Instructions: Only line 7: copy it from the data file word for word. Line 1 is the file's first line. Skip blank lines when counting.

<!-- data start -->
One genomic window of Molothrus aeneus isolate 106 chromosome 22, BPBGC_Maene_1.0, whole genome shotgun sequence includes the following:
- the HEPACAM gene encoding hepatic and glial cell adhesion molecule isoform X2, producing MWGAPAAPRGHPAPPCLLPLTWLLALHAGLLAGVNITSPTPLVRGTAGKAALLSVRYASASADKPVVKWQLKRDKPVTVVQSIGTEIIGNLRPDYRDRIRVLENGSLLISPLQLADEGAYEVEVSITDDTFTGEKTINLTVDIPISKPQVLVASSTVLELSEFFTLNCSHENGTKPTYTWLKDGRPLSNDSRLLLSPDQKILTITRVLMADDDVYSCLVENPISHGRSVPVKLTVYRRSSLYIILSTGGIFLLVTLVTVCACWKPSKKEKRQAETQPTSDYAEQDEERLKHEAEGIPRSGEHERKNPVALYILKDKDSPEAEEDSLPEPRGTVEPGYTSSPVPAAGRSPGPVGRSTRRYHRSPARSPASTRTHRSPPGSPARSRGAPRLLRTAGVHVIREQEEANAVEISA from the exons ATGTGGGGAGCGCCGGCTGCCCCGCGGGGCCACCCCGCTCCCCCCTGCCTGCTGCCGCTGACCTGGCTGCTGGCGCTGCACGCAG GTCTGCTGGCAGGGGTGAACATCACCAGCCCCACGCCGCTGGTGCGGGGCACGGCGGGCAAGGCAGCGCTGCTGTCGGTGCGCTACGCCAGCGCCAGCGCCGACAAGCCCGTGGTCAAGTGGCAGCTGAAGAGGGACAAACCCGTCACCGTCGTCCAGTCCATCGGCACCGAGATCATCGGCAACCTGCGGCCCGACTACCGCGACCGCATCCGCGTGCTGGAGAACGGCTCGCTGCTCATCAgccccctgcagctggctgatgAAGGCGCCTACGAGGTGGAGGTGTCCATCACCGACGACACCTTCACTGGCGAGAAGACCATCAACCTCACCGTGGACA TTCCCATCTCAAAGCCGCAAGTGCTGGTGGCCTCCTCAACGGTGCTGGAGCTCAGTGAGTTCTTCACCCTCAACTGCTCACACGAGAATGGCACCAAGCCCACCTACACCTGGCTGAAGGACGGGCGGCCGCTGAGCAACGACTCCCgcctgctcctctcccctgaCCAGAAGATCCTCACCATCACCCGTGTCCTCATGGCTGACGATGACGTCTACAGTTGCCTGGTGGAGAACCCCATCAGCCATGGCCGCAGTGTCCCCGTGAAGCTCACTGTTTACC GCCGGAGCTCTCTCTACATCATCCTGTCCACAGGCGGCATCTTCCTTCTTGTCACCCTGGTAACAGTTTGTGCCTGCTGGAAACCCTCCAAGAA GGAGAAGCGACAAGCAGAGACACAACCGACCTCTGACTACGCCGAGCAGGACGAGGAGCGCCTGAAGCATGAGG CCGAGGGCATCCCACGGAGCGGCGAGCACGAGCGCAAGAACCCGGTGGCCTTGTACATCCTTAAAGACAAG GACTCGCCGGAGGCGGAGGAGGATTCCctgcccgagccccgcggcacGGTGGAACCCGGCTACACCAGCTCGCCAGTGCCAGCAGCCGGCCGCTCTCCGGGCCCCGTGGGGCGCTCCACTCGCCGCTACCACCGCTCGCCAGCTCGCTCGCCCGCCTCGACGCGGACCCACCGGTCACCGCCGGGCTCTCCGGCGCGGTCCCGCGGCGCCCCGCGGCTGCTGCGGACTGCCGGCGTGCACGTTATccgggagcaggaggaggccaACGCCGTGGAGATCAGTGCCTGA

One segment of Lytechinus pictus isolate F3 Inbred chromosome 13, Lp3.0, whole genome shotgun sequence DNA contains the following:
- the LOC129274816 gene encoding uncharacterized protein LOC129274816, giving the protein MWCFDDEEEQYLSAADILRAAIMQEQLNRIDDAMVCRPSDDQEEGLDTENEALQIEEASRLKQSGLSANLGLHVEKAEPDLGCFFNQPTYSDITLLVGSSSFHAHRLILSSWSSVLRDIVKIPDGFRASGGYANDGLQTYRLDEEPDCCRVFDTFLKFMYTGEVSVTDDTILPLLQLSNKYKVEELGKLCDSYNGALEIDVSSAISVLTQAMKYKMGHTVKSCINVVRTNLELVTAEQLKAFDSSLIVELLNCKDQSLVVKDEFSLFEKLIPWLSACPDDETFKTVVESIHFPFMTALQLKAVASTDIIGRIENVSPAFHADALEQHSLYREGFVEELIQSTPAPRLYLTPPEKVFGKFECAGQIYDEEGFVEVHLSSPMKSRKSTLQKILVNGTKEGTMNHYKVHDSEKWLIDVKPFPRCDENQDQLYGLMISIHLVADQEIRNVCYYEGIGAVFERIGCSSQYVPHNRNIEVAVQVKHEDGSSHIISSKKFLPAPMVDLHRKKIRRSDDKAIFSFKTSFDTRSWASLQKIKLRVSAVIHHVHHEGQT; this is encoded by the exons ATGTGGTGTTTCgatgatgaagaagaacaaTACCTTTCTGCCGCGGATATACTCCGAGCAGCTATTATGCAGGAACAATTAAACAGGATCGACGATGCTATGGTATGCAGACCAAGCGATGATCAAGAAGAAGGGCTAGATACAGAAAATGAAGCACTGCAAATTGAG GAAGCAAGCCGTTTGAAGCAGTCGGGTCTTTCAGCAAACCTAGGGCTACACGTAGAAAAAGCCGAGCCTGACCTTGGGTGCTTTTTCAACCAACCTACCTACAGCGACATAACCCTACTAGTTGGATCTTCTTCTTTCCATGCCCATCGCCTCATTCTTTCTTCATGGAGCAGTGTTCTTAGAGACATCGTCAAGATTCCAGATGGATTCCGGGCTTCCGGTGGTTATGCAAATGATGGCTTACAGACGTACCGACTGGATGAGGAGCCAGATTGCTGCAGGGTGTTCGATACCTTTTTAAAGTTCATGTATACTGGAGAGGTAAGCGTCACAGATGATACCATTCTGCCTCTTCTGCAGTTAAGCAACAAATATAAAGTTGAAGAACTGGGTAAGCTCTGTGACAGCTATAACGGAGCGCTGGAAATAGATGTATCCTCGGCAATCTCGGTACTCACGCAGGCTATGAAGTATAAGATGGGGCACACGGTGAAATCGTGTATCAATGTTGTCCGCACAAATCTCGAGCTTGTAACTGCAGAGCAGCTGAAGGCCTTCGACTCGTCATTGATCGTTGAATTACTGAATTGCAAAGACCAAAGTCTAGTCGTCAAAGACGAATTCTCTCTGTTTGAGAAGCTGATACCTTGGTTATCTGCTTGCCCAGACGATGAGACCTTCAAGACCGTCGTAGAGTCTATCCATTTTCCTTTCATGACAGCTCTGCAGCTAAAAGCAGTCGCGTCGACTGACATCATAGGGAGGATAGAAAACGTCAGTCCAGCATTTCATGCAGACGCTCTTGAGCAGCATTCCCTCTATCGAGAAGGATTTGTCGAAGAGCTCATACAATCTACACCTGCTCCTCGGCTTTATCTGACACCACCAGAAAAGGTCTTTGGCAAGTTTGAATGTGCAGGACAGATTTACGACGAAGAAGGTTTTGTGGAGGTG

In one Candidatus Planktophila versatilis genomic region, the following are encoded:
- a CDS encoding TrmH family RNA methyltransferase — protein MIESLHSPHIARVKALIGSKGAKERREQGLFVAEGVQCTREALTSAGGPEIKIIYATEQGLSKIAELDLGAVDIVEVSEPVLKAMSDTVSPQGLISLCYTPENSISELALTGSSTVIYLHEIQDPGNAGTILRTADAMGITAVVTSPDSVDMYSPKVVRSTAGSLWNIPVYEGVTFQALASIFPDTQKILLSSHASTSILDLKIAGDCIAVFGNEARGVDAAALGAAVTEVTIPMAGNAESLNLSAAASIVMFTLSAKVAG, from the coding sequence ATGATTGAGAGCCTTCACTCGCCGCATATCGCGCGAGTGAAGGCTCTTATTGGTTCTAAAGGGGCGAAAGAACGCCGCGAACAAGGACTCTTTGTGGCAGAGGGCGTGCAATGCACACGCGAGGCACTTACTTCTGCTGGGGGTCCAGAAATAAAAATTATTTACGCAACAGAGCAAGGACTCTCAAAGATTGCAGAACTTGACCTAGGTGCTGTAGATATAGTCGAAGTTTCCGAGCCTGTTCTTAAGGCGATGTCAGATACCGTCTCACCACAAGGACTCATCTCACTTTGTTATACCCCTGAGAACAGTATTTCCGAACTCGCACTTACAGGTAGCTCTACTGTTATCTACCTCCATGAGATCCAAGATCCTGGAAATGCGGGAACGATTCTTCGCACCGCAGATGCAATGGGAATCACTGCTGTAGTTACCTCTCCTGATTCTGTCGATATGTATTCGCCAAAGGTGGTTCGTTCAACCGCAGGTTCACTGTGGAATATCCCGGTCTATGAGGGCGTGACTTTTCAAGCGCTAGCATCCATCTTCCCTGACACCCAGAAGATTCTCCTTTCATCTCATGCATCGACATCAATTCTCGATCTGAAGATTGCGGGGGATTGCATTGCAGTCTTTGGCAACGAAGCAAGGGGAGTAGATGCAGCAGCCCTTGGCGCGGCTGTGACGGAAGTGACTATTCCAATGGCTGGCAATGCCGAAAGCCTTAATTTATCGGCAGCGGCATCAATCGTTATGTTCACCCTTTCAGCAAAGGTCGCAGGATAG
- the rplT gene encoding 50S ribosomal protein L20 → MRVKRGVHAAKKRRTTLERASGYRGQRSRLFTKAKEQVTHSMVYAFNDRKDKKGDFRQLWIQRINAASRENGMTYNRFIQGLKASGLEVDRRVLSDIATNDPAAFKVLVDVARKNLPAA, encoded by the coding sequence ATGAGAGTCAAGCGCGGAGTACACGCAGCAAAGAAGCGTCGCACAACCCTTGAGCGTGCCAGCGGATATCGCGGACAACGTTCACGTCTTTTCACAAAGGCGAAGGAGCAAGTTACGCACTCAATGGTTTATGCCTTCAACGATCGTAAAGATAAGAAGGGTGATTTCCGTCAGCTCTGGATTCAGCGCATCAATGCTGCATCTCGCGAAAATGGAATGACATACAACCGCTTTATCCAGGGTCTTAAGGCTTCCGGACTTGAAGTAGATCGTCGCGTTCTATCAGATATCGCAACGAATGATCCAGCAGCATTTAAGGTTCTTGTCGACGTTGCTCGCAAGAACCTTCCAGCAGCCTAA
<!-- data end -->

- the rplT gene encoding 50S ribosomal protein L20 → MRVKRGVHAAKKRRTTLERASGYRGQRSRLFTKAKEQVTHSMVYAFNDRKDKKGDFRQLWIQRINAASRENGMTYNRFIQGLKASGLEVDRRVLSDIATNDPAAFKVLVDVARKNLPAA, encoded by the coding sequence ATGAGAGTCAAGCGCGGAGTACACGCAGCAAAGAAGCGTCGCACAACCCTTGAGCGTGCCAGCGGATATCGCGGACAACGTTCACGTCTTTTCACAAAGGCGAAGGAGCAAGTTACGCACTCAATGGTTTATGCCTTCAACGATCGTAAAGATAAGAAGGGTGATTTCCGTCAGCTCTGGATTCAGCGCATCAATGCTGCATCTCGCGAAAATGGAATGACATACAACCGCTTTATCCAGGGTCTTAAGGCTTCCGGACTTGAAGTAGATCGTCGCGTTCTATCAGATATCGCAACGAATGATCCAGCAGCATTTAAGGTTCTTGTCGACGTTGCTCGCAAGAACCTTCCAGCAGCCTAA